Who? Alistair Robertson, partner at DAC Beachcroft.
Why is he in the news? Advised Tavistock and Portman NHS Foundation Trust on its successful appeal regarding decisions about patient treatment at its Gender Identity Development Service, England’s only NHS gender identity service for children and young people.
Thoughts on the case: ‘We were disappointed with the Divisional Court’s judgment. Despite making no finding of unlawfulness, the court still made a declaration of what, precisely, a child had to be able to weigh up before consenting to treatment with puberty blockers, and gave very strong “guidance” on whether children in particular age groups would be able to give such consent. We thought that the court had been swayed by evidence that it hadn’t been able to assess properly, but were worried that we might have an uphill battle in the Court of Appeal to overturn the judgment of such an august Divisional Court – Dame Victoria Sharp (president of the QBD), Lord Justice Lewis and Mrs Justice Nathalie Lieven. So, it was really pleasing [the CoA] was able to cut through the noise and make its judgment on the essential legal issues – reaffirming that it is for doctors, not judges, to decide on the capacity of under-16s to consent to medical treatment, and confirming that it was wrong for the Divisional Court to make a declaration in the absence of any finding of unlawfulness.’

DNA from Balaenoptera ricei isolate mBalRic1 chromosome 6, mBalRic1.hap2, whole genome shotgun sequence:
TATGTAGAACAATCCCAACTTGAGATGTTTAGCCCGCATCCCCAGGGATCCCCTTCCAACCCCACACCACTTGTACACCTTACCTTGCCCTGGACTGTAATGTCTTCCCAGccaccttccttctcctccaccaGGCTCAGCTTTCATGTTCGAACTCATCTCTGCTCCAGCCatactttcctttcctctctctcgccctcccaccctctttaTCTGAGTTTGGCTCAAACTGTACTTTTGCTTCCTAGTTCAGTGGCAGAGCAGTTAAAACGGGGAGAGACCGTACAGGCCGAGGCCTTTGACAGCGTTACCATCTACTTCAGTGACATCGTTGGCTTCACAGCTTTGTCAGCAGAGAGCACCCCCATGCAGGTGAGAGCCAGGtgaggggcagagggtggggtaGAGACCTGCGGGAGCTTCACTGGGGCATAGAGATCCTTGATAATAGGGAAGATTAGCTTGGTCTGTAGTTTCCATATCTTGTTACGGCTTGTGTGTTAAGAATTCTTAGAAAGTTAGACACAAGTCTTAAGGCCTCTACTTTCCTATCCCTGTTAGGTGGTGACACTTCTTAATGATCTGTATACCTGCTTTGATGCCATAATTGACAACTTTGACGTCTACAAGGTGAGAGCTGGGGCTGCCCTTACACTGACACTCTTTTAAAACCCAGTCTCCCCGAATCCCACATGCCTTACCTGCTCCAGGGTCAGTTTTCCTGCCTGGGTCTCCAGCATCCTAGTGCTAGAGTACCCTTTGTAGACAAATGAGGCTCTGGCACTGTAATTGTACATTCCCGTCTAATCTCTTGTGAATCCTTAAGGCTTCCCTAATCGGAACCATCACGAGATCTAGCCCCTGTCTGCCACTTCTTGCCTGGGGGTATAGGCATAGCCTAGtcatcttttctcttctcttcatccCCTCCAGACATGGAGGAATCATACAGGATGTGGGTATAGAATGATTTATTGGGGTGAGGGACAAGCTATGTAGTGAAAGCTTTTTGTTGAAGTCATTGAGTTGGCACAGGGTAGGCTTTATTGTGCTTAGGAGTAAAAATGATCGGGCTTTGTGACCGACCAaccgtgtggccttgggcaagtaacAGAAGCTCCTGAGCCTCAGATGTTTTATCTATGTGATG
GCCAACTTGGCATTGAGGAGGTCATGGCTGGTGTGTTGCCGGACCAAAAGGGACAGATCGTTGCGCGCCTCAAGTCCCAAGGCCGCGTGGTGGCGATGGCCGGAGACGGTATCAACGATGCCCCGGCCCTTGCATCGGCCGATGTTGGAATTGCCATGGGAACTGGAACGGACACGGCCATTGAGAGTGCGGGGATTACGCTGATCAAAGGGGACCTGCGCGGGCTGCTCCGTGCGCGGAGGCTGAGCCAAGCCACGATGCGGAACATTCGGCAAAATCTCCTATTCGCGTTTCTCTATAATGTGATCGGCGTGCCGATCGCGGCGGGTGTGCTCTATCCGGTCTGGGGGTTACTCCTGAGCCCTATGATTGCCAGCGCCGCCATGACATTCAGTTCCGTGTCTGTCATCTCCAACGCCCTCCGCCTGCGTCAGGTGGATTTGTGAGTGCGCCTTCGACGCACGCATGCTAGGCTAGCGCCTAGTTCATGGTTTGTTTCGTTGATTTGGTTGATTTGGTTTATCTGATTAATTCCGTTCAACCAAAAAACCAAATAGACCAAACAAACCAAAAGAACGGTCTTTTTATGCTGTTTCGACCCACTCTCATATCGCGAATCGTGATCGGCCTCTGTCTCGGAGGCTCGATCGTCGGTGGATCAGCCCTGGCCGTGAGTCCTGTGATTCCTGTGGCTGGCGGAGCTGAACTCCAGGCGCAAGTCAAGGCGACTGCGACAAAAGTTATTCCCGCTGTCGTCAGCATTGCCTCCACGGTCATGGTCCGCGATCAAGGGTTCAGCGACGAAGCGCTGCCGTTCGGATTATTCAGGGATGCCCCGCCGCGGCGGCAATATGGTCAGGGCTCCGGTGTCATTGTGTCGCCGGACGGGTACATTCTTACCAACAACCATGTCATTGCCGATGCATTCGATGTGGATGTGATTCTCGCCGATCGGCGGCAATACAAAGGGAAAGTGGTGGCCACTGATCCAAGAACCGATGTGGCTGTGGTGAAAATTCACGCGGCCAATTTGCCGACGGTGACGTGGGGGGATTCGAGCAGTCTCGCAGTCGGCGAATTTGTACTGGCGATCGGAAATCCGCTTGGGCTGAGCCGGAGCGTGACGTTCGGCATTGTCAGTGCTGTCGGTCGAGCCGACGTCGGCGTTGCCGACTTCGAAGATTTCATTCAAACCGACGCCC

Dealing with the media: ‘There was a huge amount of media interest, which came at a time of intense wider debate over trans rights. As an NHS body it would have been inappropriate for the Tavistock and Portman (or me as their lawyer) to get involved in partisan debate. Our strategy had to be to focus the courts on the specific legal issues raised and away from the moral controversy around the treatment of children for gender dysphoria. The media climate also took an unusual turn shortly before the [CoA] judgment was handed down, when anti-vax protesters were seen on the news waving copies of the Divisional Court judgment in the face of Covid vaccination clinic staff, citing it as authority for the proposition that under-16s could never consent to vaccination. Hopefully that argument has now been put to bed.’
Why become a lawyer? ‘I did an English degree, went into legal publishing and quickly realised that I enjoyed the legal much more than the publishing.’
Career high: ‘This case. It has also been a privilege to lead our team advising NHS England on its response to Covid-19.’
Career low: ‘I had my share of miserable “4am at the photocopier” moments as a trainee (not at DAC Beachcroft).’